Trans Hairdresser Explains Why She Dropped Gender Pricing Lists

Melissa Hamilton at work

A trans hairdresser has dropped gender price lists to promote equality and inclusion.

Melissa Hamilton charges her clients based on need rather than gender, doing away with the concept of male and female price lists.

Women’s haircuts are traditionally much more expensive than men’s haircuts. Not only does Melissa make things a lot fairer, but she says a gender-neutral price list makes a salon more accessible to non-gender clients.

“It’s nice to know that a salon is sensitive or has some empathy towards trans people and non-binary people and that it’s a difficult situation to navigate,” she tells PinkNews. “For the LGBTQ+ community, the salon then feels like a safe place.”

Melissa, whose Melisshair salon is in East Wittering, Chichester, says many trans men have trouble going to the hairdresser.

“The anxiety and fear of going into a place and sitting between cisgender straight people without knowing if they are allies causes fear of ridicule,” she explains.

“Promoting these non-gender price lists will make it easier for people to call salons and be their true selves.”

Melissa fell in love with hairdressing at school.
Melissa fell in love with hairdressing at school. (melis hair)

Although she was initially worried about how the price change would be received in her village, Melissa says she received an “amazing reaction,” particularly from women with short hair.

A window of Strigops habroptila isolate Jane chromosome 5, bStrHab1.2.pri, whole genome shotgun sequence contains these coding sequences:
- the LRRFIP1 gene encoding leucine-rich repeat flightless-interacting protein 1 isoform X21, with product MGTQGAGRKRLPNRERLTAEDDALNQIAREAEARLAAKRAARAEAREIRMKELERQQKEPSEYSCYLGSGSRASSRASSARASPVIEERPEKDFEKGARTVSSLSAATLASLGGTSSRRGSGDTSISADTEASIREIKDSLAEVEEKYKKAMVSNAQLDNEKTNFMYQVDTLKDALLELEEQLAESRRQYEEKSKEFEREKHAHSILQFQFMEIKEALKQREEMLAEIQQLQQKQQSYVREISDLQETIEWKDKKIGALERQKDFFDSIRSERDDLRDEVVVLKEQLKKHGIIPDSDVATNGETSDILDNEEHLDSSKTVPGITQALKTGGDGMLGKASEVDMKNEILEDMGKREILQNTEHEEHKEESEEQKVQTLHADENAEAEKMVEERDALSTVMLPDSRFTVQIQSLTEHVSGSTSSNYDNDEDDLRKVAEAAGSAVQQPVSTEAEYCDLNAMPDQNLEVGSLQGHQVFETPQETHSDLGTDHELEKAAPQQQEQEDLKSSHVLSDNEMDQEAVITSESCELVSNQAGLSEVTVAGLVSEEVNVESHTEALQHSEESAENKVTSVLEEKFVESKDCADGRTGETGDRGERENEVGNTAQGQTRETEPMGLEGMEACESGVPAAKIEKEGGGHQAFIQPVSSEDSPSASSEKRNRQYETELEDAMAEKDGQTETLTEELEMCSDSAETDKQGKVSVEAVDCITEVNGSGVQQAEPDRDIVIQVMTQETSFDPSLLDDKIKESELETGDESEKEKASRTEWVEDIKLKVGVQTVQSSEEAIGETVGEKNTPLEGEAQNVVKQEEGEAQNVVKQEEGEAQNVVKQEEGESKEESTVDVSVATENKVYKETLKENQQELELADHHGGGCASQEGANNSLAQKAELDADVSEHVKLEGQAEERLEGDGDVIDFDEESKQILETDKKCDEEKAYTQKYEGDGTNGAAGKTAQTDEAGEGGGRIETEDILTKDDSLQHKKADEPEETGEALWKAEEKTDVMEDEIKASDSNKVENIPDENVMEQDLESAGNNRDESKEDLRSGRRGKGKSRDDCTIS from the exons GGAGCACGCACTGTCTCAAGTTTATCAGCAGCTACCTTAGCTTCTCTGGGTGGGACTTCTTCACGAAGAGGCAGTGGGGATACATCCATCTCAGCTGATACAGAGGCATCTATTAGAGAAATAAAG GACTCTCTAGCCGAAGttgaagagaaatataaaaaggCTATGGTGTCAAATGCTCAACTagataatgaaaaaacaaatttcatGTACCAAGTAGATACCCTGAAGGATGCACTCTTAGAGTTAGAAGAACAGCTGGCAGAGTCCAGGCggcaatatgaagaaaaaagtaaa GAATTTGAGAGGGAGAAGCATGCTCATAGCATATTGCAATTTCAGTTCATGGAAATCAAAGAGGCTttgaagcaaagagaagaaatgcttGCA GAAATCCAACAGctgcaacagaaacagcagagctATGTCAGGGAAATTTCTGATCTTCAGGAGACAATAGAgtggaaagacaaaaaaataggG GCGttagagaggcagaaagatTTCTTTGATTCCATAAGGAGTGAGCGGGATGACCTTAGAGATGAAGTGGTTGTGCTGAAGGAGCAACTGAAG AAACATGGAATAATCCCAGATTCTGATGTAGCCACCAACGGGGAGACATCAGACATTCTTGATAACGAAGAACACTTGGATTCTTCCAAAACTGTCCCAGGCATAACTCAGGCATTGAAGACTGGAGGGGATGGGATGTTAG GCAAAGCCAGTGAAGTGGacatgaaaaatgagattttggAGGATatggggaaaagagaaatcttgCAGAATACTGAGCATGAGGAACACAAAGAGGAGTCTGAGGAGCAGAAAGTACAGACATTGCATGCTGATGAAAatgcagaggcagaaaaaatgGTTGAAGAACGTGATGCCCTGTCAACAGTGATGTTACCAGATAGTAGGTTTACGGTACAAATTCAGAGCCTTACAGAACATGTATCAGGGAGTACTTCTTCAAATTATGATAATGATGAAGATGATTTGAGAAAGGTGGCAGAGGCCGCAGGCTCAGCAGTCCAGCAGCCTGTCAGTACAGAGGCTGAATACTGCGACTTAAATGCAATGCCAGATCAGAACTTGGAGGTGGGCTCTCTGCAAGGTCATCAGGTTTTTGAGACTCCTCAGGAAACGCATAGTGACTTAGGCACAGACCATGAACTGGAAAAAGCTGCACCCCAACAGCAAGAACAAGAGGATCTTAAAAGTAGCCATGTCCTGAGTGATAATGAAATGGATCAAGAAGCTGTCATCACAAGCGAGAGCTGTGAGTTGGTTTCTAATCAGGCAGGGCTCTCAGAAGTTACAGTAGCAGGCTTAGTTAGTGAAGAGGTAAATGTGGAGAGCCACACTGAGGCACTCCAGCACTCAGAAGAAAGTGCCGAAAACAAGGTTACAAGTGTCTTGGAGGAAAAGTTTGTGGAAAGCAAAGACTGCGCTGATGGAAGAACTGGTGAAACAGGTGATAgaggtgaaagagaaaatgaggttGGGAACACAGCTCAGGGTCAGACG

“I was blown away by how many people said it made sense,” she said.

“At the dentist, you are billed for the work that needs to be done. Whatever hair grows on your head, it’s still hair, so why hasn’t the pricing structure been updated to reflect the work that needs to be done and not just based on gender?

“It seems unfair that they have to pay more to get their hair done, especially since women aren’t usually paid that much.”

Melissa is also the co-founder of Chichester Pride – the organization organizes weekly meetings and promotes LGBTQ+ inclusion in the local community throughout the year as well as organizing an annual Pride event.

She grew up in the town of West Sussex, where she came out as gay at the age of 14.

“I came out as trans at the age of 33 and that was at the salon I’m in now,” she explains.

“During lockdown I have read many articles about non-binary experiences in salons and how they are calculated by appearance based on how the stylist perceives them.

“When I came out as trans and under the Pride umbrella, I thought I needed to practice what I preach.”

“There’s still archaic pricing between men and women as it can be quicker for men to style their hair, but in my experience men these days are much more metrosexual and fastidious about their hair than women.”

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Adam Bradshaw

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